Netflix famously started the trend of dropping entire seasons of a show at once, thus triggering the binge-watching generation. It makes sense, since at its core, Netflix is a video-on-demand streaming service, and for a subscriber to have everything at their disposal whenever they want it.
By making an entire season's episodes available all at once, a person can customize their watching habits to their liking. They can, for instance, just breeze through an entire season of Black Mirror straight up. Alternatively, they can parse episodes out and watch one episode a day or a week of Stranger Things.
Disney+ Wants To Drop Episodes Per Week
But Disney+ won't give its users the same range of choices, apparently. Unlike Netflix, Disney+ wants to release episodes per week and not all at once. After revealing the movies and TV shows that will be available at launch, Disney also announced that episodes will be dispatched just like a regular show on network and cable TV instead of dropping them all at once, as TVLine reports. This includes the live-action Stars Wars series, The Madalorian, and the Marvel spinoff series Loki, with episodes premiering each week.
Clearly, this model is different than Netflix's binge-watching approach. Streaming services releasing episodes per week isn't new, as Hulu has been doing that since it launched. However, Hulu sometimes drops the first three episodes of a show all at once, like it does with The Handmaid's Tale. Disney+ isn't planning to do this, too — it really wants to distribute on a per-weekly basis.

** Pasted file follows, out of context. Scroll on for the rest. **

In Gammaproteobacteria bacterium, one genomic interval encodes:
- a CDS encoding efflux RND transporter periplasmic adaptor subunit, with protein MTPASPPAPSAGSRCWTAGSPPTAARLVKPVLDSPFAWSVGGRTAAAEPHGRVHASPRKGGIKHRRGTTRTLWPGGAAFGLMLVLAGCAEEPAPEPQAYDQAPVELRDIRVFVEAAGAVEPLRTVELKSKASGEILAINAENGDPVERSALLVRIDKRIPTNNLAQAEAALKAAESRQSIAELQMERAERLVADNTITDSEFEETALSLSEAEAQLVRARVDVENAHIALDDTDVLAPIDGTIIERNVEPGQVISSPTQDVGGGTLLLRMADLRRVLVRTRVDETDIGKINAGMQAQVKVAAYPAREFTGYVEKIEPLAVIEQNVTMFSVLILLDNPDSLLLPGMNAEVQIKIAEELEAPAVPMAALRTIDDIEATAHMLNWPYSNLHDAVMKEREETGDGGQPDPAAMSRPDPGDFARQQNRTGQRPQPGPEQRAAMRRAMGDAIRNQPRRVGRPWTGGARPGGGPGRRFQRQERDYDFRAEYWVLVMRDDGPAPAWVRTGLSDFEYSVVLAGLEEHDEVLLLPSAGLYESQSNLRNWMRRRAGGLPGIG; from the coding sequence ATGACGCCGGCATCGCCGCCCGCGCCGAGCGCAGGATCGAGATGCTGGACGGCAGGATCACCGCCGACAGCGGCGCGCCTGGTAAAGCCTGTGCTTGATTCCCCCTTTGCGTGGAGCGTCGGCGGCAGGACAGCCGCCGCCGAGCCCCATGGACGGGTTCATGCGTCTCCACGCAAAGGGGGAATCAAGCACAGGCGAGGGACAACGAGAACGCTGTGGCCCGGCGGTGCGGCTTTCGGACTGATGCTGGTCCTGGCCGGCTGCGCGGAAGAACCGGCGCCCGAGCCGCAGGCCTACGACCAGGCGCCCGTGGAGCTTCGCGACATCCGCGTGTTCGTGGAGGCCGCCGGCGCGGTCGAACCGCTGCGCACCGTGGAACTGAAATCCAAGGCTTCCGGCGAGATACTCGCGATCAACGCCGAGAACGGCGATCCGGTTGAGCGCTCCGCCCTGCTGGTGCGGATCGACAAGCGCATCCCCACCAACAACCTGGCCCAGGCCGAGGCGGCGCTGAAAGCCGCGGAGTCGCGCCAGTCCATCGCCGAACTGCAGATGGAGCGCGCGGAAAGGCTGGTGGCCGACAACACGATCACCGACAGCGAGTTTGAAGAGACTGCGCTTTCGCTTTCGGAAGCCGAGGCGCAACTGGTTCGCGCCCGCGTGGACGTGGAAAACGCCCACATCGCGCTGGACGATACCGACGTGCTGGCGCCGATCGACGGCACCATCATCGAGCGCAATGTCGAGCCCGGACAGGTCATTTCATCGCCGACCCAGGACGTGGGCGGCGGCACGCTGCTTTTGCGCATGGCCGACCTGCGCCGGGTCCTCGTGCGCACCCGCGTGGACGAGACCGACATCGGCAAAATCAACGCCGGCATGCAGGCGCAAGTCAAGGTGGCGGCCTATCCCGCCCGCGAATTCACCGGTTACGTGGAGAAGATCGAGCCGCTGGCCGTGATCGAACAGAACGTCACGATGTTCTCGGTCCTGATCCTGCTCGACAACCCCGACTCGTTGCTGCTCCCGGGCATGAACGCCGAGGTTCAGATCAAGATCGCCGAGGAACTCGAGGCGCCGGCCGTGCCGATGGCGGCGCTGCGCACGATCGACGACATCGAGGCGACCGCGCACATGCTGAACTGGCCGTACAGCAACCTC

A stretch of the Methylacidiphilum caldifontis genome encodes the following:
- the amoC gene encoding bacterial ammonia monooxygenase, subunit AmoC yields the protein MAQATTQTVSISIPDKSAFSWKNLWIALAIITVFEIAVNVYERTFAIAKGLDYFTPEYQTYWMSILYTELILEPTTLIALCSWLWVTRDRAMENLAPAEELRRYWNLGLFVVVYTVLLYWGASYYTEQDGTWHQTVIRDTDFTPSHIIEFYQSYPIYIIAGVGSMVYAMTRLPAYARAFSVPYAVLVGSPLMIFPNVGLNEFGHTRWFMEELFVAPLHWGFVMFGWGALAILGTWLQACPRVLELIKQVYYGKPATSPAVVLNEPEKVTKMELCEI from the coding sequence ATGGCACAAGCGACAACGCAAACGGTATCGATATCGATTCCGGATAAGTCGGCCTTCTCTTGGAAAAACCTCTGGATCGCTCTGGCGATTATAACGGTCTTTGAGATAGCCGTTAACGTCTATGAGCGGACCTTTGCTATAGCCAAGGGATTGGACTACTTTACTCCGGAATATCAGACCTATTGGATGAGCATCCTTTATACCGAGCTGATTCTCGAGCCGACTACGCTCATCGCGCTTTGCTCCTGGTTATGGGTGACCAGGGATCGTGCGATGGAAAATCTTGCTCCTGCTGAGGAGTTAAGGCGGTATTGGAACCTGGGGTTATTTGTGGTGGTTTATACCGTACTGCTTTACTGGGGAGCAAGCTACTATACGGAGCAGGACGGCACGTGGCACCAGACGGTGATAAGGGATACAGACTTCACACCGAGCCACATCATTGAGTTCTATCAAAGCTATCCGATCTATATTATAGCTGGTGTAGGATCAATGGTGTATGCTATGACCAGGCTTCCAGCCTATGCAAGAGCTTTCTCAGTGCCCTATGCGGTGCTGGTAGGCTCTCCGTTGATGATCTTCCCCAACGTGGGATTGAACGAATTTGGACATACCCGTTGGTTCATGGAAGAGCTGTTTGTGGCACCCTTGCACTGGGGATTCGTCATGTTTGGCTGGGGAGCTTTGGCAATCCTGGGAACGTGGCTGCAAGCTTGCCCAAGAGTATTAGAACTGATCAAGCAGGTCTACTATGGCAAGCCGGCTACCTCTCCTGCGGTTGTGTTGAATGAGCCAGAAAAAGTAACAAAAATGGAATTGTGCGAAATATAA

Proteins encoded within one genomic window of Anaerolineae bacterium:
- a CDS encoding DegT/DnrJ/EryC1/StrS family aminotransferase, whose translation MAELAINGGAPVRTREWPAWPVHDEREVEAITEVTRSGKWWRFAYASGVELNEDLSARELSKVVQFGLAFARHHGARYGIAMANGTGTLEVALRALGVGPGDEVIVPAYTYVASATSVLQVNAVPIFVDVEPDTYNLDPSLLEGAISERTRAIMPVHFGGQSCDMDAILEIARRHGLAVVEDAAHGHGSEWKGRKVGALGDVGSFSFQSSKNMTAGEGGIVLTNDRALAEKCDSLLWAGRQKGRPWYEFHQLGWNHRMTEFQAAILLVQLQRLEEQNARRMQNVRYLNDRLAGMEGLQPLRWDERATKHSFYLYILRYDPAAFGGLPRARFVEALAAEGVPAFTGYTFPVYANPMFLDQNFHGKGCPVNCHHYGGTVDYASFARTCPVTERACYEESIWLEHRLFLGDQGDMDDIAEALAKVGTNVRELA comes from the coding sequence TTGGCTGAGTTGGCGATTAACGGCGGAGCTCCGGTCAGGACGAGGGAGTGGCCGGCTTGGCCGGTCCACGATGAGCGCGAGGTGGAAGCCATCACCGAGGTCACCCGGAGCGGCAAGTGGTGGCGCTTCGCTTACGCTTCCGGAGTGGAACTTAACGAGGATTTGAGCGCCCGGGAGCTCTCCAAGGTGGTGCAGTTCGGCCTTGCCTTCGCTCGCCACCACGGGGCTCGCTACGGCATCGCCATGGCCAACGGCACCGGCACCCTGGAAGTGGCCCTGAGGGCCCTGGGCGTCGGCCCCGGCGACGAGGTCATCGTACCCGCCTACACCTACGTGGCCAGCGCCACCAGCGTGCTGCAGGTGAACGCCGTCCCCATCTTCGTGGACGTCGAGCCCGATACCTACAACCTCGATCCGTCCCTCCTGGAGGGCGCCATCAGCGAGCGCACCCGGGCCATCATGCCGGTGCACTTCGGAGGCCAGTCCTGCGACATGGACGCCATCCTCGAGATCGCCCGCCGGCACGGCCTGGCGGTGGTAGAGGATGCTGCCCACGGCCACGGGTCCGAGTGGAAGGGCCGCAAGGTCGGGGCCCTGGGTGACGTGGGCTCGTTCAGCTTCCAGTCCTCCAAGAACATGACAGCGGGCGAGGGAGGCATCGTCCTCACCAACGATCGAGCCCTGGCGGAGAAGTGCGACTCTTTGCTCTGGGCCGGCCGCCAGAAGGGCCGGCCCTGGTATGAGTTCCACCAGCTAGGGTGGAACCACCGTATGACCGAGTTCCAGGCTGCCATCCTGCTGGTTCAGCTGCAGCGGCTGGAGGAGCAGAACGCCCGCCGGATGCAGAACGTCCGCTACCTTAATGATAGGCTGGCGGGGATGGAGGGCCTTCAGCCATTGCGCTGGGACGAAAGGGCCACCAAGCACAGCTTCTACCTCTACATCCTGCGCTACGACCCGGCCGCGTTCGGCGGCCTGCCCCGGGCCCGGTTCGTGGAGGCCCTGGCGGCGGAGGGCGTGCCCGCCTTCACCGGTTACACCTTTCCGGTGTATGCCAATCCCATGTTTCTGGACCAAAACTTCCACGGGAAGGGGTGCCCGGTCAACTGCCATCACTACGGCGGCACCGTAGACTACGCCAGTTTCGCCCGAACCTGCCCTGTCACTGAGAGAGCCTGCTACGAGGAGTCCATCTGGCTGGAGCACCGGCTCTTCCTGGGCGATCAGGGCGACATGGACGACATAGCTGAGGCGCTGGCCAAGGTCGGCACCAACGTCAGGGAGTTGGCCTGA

Is This A Good Idea?
This sounds like a massively terrible idea, but think about it: by releasing an episode each week, Disney+ can let the cultural conversation about a show grow more organically. Whereas releasing an entire season all at once gives some binge-watchers a lead up over those who don't want to binge-watch, and thus gives them the unfair advantage of spoiling things for other viewers, a per-weekly release schedule levels the playing field and keeps people guessing as to what could happen next.
That's not to say there's no cultural conversations around shows whose seasons drop all at once. Stranger Things remains one of Netflix's most popular outputs ever, generating tons of discussions and speculation online. But once a season drops, this conversation can get chaotic and all over the place, with different groups of people not being on the same page.
Narratives are important for Disney. Just look at how carefully it's building the Marvel Cinematic Universe. It would make plenty of sense for it to take the same approach for its shows.
Do you think this is a good idea? As always, if you have anything to share, feel free to sound them off in the comments section below!